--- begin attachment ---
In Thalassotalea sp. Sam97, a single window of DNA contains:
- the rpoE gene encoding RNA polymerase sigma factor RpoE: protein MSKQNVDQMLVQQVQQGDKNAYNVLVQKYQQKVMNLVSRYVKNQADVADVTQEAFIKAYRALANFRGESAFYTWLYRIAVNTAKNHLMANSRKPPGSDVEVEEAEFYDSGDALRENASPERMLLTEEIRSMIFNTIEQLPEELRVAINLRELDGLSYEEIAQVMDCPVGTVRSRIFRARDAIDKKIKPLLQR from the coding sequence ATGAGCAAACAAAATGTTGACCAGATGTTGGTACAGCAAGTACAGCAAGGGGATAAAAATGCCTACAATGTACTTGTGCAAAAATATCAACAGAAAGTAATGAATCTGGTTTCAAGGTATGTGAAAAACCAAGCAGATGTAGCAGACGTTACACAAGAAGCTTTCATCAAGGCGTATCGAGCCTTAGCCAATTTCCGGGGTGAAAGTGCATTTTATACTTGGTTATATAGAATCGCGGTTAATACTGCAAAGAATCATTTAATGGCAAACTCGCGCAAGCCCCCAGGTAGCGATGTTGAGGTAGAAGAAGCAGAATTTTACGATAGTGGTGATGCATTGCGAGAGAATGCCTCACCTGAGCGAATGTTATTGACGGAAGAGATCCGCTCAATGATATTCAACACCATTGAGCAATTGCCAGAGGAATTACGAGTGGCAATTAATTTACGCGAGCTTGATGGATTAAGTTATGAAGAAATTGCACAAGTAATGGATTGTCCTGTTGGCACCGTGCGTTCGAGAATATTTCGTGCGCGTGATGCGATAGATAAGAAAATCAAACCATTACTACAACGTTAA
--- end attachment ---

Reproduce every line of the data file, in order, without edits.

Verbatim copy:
In Thalassotalea sp. Sam97, a single window of DNA contains:
- the rpoE gene encoding RNA polymerase sigma factor RpoE: protein MSKQNVDQMLVQQVQQGDKNAYNVLVQKYQQKVMNLVSRYVKNQADVADVTQEAFIKAYRALANFRGESAFYTWLYRIAVNTAKNHLMANSRKPPGSDVEVEEAEFYDSGDALRENASPERMLLTEEIRSMIFNTIEQLPEELRVAINLRELDGLSYEEIAQVMDCPVGTVRSRIFRARDAIDKKIKPLLQR from the coding sequence ATGAGCAAACAAAATGTTGACCAGATGTTGGTACAGCAAGTACAGCAAGGGGATAAAAATGCCTACAATGTACTTGTGCAAAAATATCAACAGAAAGTAATGAATCTGGTTTCAAGGTATGTGAAAAACCAAGCAGATGTAGCAGACGTTACACAAGAAGCTTTCATCAAGGCGTATCGAGCCTTAGCCAATTTCCGGGGTGAAAGTGCATTTTATACTTGGTTATATAGAATCGCGGTTAATACTGCAAAGAATCATTTAATGGCAAACTCGCGCAAGCCCCCAGGTAGCGATGTTGAGGTAGAAGAAGCAGAATTTTACGATAGTGGTGATGCATTGCGAGAGAATGCCTCACCTGAGCGAATGTTATTGACGGAAGAGATCCGCTCAATGATATTCAACACCATTGAGCAATTGCCAGAGGAATTACGAGTGGCAATTAATTTACGCGAGCTTGATGGATTAAGTTATGAAGAAATTGCACAAGTAATGGATTGTCCTGTTGGCACCGTGCGTTCGAGAATATTTCGTGCGCGTGATGCGATAGATAAGAAAATCAAACCATTACTACAACGTTAA